Practical Speech User Interface Design: 1st Edition (Hardback) book cover

Practical Speech User Interface Design

1st Edition

By James R. Lewis

CRC Press

344 pages | 36 B/W Illus.

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pub: 2010-12-10
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Although speech is the most natural form of communication between humans, most people find using speech to communicate with machines anything but natural. Drawing from psychology, human-computer interaction, linguistics, and communication theory, Practical Speech User Interface Design provides a comprehensive yet concise survey of practical speech user interface (SUI) design. It offers practice-based and research-based guidance on how to design effective, efficient, and pleasant speech applications that people can really use.

Focusing on the design of speech user interfaces for IVR applications, the book covers speech technologies including speech recognition and production, ten key concepts in human language and communication, and a survey of self-service technologies. The author, a leading human factors engineer with extensive experience in research, innovation and design of products with speech interfaces that are used worldwide, covers both high- and low-level decisions and includes Voice XML code examples. To help articulate the rationale behind various SUI design guidelines, he includes a number of detailed discussions of the applicable research.

The techniques for designing usable SUIs are not obvious, and to be effective, must be informed by a combination of critically interpreted scientific research and leading design practices. The blend of scholarship and practical experience found in this book establishes research-based leading practices for the design of usable speech user interfaces for interactive voice response applications.


"Whether you are a scholar looking to study various aspects related to the use of speech recognition technology in interactive systems or a practitioner working on designing and implementing interactive speech recognition technology, Lewis’s book is definitely your starting point. It can also be used as a companion while implementing speech technologies."

—Avi Parush, ergonomics in design, July 2013

Table of Contents


Foundations of Speech User Interface Design

A Focus on Research-Based Design Guidance

Organization of this Book



Speech Technologies

Speech Recognition

Speech Production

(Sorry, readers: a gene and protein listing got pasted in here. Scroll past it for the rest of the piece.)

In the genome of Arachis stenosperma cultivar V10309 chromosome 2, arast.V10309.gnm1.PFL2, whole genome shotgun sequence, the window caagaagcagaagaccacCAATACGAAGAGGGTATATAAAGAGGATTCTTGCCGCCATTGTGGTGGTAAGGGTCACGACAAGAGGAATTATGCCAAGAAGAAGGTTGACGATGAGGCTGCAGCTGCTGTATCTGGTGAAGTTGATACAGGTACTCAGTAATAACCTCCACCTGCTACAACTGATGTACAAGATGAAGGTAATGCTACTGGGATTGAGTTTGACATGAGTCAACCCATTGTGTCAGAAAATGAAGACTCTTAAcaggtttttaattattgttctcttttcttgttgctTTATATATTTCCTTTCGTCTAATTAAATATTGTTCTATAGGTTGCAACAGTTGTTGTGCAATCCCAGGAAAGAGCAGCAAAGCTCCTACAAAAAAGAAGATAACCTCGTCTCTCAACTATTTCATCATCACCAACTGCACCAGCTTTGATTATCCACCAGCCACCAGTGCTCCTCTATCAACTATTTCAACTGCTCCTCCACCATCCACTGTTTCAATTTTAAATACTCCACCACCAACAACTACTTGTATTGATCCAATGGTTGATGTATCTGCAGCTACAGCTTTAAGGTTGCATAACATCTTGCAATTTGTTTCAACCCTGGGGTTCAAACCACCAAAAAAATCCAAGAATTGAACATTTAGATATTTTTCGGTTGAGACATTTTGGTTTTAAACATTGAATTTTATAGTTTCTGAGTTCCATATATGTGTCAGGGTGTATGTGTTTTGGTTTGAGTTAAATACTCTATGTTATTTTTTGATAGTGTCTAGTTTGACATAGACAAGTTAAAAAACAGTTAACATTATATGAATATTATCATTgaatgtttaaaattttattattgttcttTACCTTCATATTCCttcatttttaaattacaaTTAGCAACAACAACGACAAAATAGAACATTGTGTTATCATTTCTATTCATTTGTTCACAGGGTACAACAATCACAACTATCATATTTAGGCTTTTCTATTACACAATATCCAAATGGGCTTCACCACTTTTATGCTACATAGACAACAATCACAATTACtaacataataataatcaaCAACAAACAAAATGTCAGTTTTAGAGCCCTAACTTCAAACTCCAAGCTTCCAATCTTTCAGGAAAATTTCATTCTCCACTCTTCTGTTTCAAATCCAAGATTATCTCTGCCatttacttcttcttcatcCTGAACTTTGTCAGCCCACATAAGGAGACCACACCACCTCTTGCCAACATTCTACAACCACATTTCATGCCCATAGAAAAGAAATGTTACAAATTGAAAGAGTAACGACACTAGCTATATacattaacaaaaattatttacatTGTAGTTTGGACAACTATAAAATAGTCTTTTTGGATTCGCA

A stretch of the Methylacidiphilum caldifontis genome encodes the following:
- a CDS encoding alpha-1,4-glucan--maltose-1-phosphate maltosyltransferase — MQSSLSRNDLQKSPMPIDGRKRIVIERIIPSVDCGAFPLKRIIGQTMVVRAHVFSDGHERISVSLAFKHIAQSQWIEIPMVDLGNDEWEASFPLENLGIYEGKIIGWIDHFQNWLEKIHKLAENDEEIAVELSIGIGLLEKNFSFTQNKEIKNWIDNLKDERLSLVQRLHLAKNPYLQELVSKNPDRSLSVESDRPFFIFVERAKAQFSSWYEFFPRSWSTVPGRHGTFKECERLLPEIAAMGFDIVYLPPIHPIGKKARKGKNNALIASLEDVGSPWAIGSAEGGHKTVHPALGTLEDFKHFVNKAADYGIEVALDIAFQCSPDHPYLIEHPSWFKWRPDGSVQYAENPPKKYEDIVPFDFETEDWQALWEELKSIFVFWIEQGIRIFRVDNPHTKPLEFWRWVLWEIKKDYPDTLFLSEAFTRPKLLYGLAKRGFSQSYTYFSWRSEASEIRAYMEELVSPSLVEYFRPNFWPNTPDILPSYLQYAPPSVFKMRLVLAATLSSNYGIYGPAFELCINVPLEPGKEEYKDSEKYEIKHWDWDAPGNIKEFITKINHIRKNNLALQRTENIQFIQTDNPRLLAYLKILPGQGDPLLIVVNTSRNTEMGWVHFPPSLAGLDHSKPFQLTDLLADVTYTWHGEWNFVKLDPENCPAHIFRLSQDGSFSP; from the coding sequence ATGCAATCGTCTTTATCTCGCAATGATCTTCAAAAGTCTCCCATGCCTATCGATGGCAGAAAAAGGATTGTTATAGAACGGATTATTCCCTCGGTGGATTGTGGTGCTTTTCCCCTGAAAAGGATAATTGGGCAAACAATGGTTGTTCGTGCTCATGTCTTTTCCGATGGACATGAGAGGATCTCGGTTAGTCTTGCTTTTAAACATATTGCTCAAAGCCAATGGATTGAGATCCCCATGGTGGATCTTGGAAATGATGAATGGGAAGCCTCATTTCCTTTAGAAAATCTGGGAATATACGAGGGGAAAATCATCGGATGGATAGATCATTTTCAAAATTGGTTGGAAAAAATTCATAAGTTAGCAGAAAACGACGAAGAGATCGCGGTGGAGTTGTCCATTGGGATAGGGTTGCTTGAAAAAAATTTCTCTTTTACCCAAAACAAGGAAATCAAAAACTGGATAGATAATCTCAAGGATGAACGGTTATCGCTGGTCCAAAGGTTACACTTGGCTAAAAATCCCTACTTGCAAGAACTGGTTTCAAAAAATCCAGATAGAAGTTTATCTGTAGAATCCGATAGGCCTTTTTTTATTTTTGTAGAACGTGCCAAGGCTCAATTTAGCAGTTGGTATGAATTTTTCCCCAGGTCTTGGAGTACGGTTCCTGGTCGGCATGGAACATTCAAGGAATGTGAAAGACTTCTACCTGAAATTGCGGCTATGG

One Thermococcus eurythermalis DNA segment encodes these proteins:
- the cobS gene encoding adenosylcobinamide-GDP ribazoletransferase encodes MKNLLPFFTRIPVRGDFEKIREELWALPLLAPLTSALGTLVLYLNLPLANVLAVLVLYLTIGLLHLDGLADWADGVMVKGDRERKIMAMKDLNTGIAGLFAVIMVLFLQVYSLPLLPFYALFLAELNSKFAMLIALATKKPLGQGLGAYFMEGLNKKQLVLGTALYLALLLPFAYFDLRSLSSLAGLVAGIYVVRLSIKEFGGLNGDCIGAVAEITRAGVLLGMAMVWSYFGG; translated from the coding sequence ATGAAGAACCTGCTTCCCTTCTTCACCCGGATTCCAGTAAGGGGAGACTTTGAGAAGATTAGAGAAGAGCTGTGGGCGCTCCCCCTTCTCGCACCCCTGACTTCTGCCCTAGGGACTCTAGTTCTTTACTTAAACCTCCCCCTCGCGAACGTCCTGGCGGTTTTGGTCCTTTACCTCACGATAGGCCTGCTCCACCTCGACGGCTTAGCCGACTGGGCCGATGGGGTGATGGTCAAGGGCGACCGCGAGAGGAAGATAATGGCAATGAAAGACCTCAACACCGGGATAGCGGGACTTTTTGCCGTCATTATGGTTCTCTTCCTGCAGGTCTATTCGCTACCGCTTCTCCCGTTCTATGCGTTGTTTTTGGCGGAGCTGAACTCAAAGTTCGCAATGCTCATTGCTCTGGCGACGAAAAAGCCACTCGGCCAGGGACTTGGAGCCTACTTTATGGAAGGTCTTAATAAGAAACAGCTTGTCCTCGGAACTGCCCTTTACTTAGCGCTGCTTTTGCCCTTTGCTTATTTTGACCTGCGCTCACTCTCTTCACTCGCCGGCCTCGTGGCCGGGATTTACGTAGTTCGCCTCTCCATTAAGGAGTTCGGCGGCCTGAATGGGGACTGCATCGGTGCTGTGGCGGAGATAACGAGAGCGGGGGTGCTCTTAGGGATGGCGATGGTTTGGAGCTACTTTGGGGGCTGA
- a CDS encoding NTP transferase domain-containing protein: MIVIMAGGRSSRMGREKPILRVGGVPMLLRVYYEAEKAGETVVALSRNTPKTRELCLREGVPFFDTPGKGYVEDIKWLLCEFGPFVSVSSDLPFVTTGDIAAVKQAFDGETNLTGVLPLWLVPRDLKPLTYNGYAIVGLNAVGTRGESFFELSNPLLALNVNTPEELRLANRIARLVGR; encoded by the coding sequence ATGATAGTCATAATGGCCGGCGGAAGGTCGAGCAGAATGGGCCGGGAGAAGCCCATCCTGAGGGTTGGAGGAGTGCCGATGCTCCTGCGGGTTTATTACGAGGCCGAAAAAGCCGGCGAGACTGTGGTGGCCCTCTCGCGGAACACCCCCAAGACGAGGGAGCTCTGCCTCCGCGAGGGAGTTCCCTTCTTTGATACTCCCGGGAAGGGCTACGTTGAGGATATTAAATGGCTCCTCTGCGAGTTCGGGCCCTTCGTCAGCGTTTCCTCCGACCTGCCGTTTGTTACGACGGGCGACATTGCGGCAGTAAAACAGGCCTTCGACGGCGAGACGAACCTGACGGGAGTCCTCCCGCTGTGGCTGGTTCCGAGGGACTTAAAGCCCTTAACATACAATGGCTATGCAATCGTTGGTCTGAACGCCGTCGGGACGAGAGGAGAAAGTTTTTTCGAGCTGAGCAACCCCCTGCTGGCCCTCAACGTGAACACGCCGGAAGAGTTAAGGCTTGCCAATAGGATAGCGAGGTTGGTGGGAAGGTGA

Speech Biometrics



Key Concepts in Human Language and Communication

Implicit Linguistic Knowledge




Conversational Discourse

Conversational Maxims


Discourse Markers

Timing and Turntaking

Social Considerations in Conversation



Self-Service Technologies

Service Science

Call Centers

Technology Acceptance and Readiness

Satisfaction with and Adoption of SSTs

Relationship of IVR to Other SSTs

Waiting for Service

Service Recovery

Consequences of Forced Use of SSTs



The Importance of Speech User Interface Design

User Acceptance of Speech IVR Applications

Location on the "Hype Cycle"

The Disciplines of SUI Design and the SUI Design Team

The Consumers of SUI Design

Major SUI Objectives

The Components of SUI Usability

The Power of the SUI



Speech User Interface Development Methodology

Concept Phase

Requirements Phase

Design Phase

Development Phase

Test Phase

Deployment Phase

Tuning Phase

Sample Design Documents



Getting Started: High-Level Design Decisions

Choosing the Barge-In Style

Selecting Recorded Prompts or Synthesized Speech

SUI Personality and Persona

Deciding Whether to Use Audio Formatting

Using Simple or Complex Speech Recognition

Adopting a Concise or Verbose Prompt Style

Allowing Only Speech Input or Speech plus Touchtone

Choosing a Set of Global Navigation Commands

Deciding Whether to Use Human Agents in the Deployed System

Choosing a Help Mode or Self-Revealing Contextual Help



Getting Specific: Low-Level Design Decisions

Creating Introductions

Avoiding Poor Practices in Introductions

Getting the Right Timing

Designing Dialogs

Constructing Appropriate Menus and Prompts

Tips for Voice Spelling

Confirming User Input



From "Hello World" to "The Planets": Prototyping SUI Designs with VoiceXML

Sample 1: Hello World!

Some VoiceXML Concepts

Sample 2: Hello Worlds

Sample 3. Adding More Complex Features to Hello Worlds

Sample 4. Even More Features

Using Breaks to Fine-Tune Timing

Using an Application Root Document



Final Words

I Appreciate Your Patience

Please Hold for the Next Available Research

Thanks for Reading, Goodbye!


About the Author

James R. Lewis is a Senior Human Factors Engineer with IBM Software Group in Delray Beach, Florida.

About the Series

Human Factors and Ergonomics

Learn more…

Subject Categories

BISAC Subject Codes/Headings:
TECHNOLOGY & ENGINEERING / Industrial Engineering
TECHNOLOGY & ENGINEERING / Industrial Health & Safety